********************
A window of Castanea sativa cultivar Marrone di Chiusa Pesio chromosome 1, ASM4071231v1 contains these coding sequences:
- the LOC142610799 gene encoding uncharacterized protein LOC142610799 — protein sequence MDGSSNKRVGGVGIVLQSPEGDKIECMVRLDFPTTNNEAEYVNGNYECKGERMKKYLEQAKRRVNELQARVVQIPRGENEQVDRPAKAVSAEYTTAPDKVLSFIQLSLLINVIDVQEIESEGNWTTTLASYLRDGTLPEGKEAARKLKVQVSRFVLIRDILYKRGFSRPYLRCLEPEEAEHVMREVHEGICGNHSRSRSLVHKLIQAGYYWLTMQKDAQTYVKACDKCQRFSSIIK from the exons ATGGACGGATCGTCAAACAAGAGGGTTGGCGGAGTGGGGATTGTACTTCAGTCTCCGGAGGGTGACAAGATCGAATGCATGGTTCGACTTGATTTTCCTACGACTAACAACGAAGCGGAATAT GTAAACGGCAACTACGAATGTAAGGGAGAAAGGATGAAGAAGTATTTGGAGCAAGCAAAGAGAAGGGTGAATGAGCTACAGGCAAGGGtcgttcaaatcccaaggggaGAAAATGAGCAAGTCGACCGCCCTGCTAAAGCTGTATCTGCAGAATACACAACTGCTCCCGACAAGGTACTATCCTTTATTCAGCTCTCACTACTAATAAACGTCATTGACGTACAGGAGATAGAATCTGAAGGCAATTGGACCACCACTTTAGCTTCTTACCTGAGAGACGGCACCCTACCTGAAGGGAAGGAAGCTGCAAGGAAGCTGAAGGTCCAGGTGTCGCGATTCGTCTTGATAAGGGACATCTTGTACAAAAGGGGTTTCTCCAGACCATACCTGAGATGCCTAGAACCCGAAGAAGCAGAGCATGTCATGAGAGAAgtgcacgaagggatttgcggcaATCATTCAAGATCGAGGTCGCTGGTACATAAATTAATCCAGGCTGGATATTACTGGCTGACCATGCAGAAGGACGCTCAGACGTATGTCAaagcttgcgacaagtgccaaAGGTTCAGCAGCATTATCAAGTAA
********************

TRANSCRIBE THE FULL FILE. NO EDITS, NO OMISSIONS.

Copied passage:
A window of Castanea sativa cultivar Marrone di Chiusa Pesio chromosome 1, ASM4071231v1 contains these coding sequences:
- the LOC142610799 gene encoding uncharacterized protein LOC142610799 — protein sequence MDGSSNKRVGGVGIVLQSPEGDKIECMVRLDFPTTNNEAEYVNGNYECKGERMKKYLEQAKRRVNELQARVVQIPRGENEQVDRPAKAVSAEYTTAPDKVLSFIQLSLLINVIDVQEIESEGNWTTTLASYLRDGTLPEGKEAARKLKVQVSRFVLIRDILYKRGFSRPYLRCLEPEEAEHVMREVHEGICGNHSRSRSLVHKLIQAGYYWLTMQKDAQTYVKACDKCQRFSSIIK from the exons ATGGACGGATCGTCAAACAAGAGGGTTGGCGGAGTGGGGATTGTACTTCAGTCTCCGGAGGGTGACAAGATCGAATGCATGGTTCGACTTGATTTTCCTACGACTAACAACGAAGCGGAATAT GTAAACGGCAACTACGAATGTAAGGGAGAAAGGATGAAGAAGTATTTGGAGCAAGCAAAGAGAAGGGTGAATGAGCTACAGGCAAGGGtcgttcaaatcccaaggggaGAAAATGAGCAAGTCGACCGCCCTGCTAAAGCTGTATCTGCAGAATACACAACTGCTCCCGACAAGGTACTATCCTTTATTCAGCTCTCACTACTAATAAACGTCATTGACGTACAGGAGATAGAATCTGAAGGCAATTGGACCACCACTTTAGCTTCTTACCTGAGAGACGGCACCCTACCTGAAGGGAAGGAAGCTGCAAGGAAGCTGAAGGTCCAGGTGTCGCGATTCGTCTTGATAAGGGACATCTTGTACAAAAGGGGTTTCTCCAGACCATACCTGAGATGCCTAGAACCCGAAGAAGCAGAGCATGTCATGAGAGAAgtgcacgaagggatttgcggcaATCATTCAAGATCGAGGTCGCTGGTACATAAATTAATCCAGGCTGGATATTACTGGCTGACCATGCAGAAGGACGCTCAGACGTATGTCAaagcttgcgacaagtgccaaAGGTTCAGCAGCATTATCAAGTAA